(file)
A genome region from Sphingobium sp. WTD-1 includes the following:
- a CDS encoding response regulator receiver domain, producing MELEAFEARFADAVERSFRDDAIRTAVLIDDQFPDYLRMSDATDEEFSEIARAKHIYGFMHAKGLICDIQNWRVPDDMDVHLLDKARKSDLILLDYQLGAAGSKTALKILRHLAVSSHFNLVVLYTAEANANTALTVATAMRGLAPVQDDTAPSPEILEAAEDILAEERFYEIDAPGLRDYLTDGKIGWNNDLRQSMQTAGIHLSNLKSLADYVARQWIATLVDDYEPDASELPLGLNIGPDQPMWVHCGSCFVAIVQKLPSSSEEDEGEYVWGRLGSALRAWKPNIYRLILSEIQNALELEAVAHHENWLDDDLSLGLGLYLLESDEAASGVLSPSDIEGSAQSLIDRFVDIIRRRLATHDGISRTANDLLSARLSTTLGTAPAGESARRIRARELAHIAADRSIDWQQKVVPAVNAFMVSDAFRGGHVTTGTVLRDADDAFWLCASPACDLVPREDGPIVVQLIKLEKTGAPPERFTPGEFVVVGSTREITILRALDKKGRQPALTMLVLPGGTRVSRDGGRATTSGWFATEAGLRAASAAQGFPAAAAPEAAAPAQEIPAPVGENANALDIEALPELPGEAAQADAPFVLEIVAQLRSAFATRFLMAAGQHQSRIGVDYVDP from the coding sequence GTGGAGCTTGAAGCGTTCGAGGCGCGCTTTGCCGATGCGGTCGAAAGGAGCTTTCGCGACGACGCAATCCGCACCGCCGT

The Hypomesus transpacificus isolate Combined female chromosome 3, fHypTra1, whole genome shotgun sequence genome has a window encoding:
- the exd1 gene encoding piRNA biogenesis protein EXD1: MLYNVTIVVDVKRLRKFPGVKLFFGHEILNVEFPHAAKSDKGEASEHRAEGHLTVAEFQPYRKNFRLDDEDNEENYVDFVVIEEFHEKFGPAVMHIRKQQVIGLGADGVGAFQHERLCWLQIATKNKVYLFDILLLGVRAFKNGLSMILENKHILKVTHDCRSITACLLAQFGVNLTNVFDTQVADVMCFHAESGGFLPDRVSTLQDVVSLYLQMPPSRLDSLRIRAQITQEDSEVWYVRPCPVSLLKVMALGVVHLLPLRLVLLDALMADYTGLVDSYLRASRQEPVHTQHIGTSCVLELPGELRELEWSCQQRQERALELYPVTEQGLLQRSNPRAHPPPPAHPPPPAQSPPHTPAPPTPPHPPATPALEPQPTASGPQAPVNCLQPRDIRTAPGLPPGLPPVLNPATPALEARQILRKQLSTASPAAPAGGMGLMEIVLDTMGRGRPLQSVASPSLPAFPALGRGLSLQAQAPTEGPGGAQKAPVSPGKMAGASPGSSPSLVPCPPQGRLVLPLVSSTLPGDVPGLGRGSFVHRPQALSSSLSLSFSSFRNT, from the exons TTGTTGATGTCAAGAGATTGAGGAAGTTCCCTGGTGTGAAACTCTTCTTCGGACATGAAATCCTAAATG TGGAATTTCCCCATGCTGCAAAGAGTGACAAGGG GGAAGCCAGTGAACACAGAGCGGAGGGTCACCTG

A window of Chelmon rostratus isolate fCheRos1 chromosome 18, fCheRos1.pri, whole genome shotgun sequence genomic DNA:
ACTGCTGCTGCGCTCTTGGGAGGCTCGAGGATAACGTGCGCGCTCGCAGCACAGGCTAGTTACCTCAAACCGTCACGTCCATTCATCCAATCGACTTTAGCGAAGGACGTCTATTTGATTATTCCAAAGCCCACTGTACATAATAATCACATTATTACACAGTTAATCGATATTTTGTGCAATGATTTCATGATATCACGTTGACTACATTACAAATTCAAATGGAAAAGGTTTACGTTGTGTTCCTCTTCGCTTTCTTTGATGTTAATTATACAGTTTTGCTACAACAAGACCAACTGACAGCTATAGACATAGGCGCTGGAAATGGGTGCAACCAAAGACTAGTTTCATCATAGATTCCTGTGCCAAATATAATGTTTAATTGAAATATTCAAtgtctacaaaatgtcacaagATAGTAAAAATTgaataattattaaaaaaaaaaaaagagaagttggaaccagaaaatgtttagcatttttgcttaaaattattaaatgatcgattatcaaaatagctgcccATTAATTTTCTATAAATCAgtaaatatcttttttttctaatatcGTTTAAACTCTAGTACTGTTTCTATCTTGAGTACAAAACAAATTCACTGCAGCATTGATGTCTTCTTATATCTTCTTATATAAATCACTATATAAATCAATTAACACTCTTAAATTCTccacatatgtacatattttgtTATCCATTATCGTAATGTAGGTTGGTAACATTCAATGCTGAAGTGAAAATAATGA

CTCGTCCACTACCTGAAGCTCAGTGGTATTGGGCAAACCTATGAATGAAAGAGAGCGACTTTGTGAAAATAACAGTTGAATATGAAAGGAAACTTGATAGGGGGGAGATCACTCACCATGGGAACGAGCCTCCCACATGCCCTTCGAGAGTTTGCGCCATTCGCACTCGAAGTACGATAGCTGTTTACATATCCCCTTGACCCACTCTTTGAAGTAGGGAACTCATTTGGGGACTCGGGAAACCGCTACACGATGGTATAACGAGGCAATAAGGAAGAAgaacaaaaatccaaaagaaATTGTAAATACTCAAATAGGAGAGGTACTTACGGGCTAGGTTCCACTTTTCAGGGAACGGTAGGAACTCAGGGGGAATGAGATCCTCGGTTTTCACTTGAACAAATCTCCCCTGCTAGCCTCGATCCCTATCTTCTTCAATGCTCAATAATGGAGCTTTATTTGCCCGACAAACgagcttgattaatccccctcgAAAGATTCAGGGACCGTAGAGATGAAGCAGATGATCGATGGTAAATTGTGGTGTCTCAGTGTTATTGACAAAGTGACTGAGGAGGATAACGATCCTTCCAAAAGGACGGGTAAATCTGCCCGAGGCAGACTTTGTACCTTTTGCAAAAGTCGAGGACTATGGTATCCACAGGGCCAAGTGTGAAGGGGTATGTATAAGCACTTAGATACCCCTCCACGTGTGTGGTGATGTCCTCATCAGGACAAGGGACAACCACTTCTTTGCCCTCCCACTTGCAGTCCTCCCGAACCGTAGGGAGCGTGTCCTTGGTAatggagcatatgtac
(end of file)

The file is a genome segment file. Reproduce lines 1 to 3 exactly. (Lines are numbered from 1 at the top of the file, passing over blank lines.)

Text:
A genome region from Sphingobium sp. WTD-1 includes the following:
- a CDS encoding response regulator receiver domain, producing MELEAFEARFADAVERSFRDDAIRTAVLIDDQFPDYLRMSDATDEEFSEIARAKHIYGFMHAKGLICDIQNWRVPDDMDVHLLDKARKSDLILLDYQLGAAGSKTALKILRHLAVSSHFNLVVLYTAEANANTALTVATAMRGLAPVQDDTAPSPEILEAAEDILAEERFYEIDAPGLRDYLTDGKIGWNNDLRQSMQTAGIHLSNLKSLADYVARQWIATLVDDYEPDASELPLGLNIGPDQPMWVHCGSCFVAIVQKLPSSSEEDEGEYVWGRLGSALRAWKPNIYRLILSEIQNALELEAVAHHENWLDDDLSLGLGLYLLESDEAASGVLSPSDIEGSAQSLIDRFVDIIRRRLATHDGISRTANDLLSARLSTTLGTAPAGESARRIRARELAHIAADRSIDWQQKVVPAVNAFMVSDAFRGGHVTTGTVLRDADDAFWLCASPACDLVPREDGPIVVQLIKLEKTGAPPERFTPGEFVVVGSTREITILRALDKKGRQPALTMLVLPGGTRVSRDGGRATTSGWFATEAGLRAASAAQGFPAAAAPEAAAPAQEIPAPVGENANALDIEALPELPGEAAQADAPFVLEIVAQLRSAFATRFLMAAGQHQSRIGVDYVDP from the coding sequence GTGGAGCTTGAAGCGTTCGAGGCGCGCTTTGCCGATGCGGTCGAAAGGAGCTTTCGCGACGACGCAATCCGCACCGCCGT

The Hypomesus transpacificus isolate Combined female chromosome 3, fHypTra1, whole genome shotgun sequence genome has a window encoding: